Labour Behind the Label is supporting international concerns raised over the impact of Potassium Permanganate on workers in the Turkish denim industry. An initial study into the impacts of the chemical, released in the UK this week, revealed workers using it in spray form to create the faded look in denim were suffering skin and respiratory problems.
Potassium Permanganate is now used in 90% of processes to create the bleached look in denim products sold across our high streets. Its use became widespread after sandblasting – the former technique used to fade denim – was shown to cause the lung disease Silicosis. The chemical is now applied to jeans and jackets by workers with spray guns in confined workshop spaces, often without appropriate protective equipment.
The chemical is classified as ‘dangerous’ by the European Chemical Agency and is said to affect the lungs if inhaled repeatedly, resulting in symptoms similar to bronchitis and pneumonia. Animal testing has also shown that repeated exposure to the substance causes possible toxicity to human reproduction or development .
Anna Bryher from Labour Behind the Label said: “This worrying report indicates the need for further investigation. Workers were shown to have lost their lives in the Turkish denim industry through dust inhalation 10 years ago. To replace this process with a deadly chemical and continue the risk of thousands of workers inhaling toxic substances seems incomprehensible. Regulation and action are needed to protect the people who make our clothes.”
Workers were shown to be provided with ineffectual dust masks rather than gas masks in their workplaces, but even then, equipment was rarely used.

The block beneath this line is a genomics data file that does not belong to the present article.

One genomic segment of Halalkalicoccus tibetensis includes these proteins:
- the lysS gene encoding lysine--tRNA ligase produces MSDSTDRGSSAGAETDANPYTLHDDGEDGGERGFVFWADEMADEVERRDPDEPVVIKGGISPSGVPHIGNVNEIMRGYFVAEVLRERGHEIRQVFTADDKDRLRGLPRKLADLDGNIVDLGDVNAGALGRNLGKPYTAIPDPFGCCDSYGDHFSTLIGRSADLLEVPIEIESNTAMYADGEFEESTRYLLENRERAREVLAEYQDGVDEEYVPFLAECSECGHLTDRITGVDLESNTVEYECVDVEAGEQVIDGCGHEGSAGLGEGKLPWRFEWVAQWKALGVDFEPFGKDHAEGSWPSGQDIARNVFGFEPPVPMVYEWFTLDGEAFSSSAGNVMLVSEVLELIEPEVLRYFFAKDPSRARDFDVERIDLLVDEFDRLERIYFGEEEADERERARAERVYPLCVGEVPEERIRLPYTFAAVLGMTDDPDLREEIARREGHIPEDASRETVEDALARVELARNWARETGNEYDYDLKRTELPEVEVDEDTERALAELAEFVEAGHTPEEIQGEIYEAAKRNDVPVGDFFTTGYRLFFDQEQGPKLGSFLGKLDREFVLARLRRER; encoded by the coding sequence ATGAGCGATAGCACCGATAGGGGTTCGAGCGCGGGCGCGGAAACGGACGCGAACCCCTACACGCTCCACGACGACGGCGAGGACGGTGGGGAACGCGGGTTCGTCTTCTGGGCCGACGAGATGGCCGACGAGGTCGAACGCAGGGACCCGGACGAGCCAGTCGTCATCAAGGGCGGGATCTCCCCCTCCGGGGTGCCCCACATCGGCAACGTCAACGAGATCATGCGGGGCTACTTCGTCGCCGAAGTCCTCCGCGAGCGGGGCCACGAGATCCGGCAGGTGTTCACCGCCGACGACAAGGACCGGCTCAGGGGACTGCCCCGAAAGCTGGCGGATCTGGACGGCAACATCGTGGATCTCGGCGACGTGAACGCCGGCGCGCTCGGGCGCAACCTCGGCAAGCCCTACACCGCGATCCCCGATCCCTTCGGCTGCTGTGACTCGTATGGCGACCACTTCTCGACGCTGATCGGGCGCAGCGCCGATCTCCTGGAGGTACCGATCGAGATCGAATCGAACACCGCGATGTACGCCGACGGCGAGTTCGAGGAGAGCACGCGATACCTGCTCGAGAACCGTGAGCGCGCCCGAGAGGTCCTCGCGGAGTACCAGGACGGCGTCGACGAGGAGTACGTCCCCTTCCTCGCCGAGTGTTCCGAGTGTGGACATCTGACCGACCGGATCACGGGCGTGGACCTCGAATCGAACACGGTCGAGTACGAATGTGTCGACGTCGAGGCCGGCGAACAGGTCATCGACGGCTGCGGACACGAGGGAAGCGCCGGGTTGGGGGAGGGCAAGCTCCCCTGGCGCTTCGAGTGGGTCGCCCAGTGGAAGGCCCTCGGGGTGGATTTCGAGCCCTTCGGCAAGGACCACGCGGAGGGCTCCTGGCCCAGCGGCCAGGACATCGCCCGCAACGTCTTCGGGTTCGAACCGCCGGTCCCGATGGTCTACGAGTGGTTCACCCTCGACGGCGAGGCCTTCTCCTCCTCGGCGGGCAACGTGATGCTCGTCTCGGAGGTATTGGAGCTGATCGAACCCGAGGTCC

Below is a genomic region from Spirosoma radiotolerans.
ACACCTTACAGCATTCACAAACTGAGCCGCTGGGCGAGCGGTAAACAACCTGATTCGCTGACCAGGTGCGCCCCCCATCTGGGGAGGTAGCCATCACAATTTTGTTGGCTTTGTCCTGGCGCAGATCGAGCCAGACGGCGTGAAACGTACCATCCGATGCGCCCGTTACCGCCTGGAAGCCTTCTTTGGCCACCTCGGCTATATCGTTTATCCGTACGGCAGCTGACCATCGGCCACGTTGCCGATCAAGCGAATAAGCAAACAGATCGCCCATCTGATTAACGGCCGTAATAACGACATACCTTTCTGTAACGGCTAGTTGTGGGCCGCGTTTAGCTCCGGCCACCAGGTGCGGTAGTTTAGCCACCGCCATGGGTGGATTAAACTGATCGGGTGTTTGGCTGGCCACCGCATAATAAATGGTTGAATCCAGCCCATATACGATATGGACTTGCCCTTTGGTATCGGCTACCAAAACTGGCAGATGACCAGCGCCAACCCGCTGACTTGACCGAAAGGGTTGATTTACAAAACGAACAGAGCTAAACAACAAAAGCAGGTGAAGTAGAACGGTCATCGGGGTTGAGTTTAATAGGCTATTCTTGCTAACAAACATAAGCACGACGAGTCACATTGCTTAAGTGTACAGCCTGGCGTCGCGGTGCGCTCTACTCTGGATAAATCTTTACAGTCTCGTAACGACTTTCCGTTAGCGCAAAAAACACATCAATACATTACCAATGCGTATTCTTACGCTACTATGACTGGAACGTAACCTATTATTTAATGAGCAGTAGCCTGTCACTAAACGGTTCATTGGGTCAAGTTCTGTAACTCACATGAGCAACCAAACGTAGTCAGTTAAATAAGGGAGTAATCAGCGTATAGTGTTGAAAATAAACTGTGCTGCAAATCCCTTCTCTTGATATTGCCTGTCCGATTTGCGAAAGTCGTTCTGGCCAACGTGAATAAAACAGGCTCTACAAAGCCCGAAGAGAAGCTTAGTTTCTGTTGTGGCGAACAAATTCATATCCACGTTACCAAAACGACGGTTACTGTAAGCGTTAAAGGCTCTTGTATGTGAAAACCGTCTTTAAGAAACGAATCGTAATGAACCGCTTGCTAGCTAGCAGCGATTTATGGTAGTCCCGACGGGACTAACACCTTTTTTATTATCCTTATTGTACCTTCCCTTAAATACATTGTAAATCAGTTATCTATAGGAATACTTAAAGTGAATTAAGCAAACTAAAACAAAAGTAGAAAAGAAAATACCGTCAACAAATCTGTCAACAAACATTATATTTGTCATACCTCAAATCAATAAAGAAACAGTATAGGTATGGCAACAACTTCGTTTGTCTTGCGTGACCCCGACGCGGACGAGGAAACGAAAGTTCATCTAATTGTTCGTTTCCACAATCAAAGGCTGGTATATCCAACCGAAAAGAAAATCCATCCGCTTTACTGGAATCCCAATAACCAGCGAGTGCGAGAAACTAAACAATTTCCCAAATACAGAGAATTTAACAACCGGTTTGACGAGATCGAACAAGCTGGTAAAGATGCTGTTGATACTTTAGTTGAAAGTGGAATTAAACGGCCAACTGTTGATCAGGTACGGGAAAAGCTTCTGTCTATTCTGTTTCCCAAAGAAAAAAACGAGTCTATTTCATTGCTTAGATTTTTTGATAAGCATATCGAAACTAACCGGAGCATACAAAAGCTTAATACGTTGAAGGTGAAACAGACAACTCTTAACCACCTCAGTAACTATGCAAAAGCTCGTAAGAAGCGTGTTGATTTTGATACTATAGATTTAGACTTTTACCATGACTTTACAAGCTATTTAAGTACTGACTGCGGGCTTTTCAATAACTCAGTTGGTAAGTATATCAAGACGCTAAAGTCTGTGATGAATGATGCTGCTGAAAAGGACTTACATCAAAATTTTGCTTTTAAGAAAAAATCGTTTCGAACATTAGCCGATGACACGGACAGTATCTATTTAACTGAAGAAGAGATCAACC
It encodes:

One worker said: “I was ill 20 days ago. I was too weak to stand upright. Our workplace physician examined my lungs and said “Go and see a doctor in a hospital.” No hospital accepts patients here without an appointment. I couldn’t get permission from work. I thought maybe I could get an in without an appointment, you know because its an emergency, they can make an exception. But they didn’t, they sent me back.”
Researchers gathered photos of skin irritation problems suffered by workers taking part in the process.
The denim bleaching workers also reported long hours, with a standard 12 hour day, 6 days a week. Most workers said they didn’t receive overtime until they had clocked up 72 hours of work – although local labour law says this should be paid after 45 hours. Workers reported monthly wages of 2000 – 3000 Turkish Lira (£280 – £420 a month), which is about a third of the value of a living wage needed to support a family in Turkey.
The report, published by the Turkish Clean Clothes Campaign, is the first of its kind conducted into the impacts of Potassium Permanganate on workers in Turkey. Abdulhalim Demir, a former Turkish denim worker who suffered lung problems, is the report’s author.
He said: “We lost 122 people to Silicosis as a result of work in the denim industry. Neither we nor the sector can handle another tragedy. We have to make sure workers are safe.”
It is based on interviews with a small sample of workers from 8 factories supplying international brands. The research is intended as a starting point to promote further medical investigation. Researchers are also calling on legislators to investigate legal regulation for Potassium Permanganate usage in the textile industry in Turkey.
You can find the full text of the report ‘Bleached Denim, Bleached Souls’, issued by Clean Clothes Campaign Turkey, here: https://labourbehindthelabel.org/wp-content/uploads/2019/07/Turkey-potassium-report.pdf
Some background information from the World Health Organisation and ILO on Potassium Permanganate is also available here: http://www.inchem.org/documents/icsc/icsc/eics0672.htm
Download the report
This study was written by Clean Clothes Campaign Turkey. ‘Bleached Denim, Bleached Souls’ looks into initial evidence of the harmful impact of Potassium Permanganate on Turkish denim workers. There is also some history about jeans production in Turkey and some background on the industrial disease Silicosis caused by inhalation of sand and fibres in textile production.
Download the report here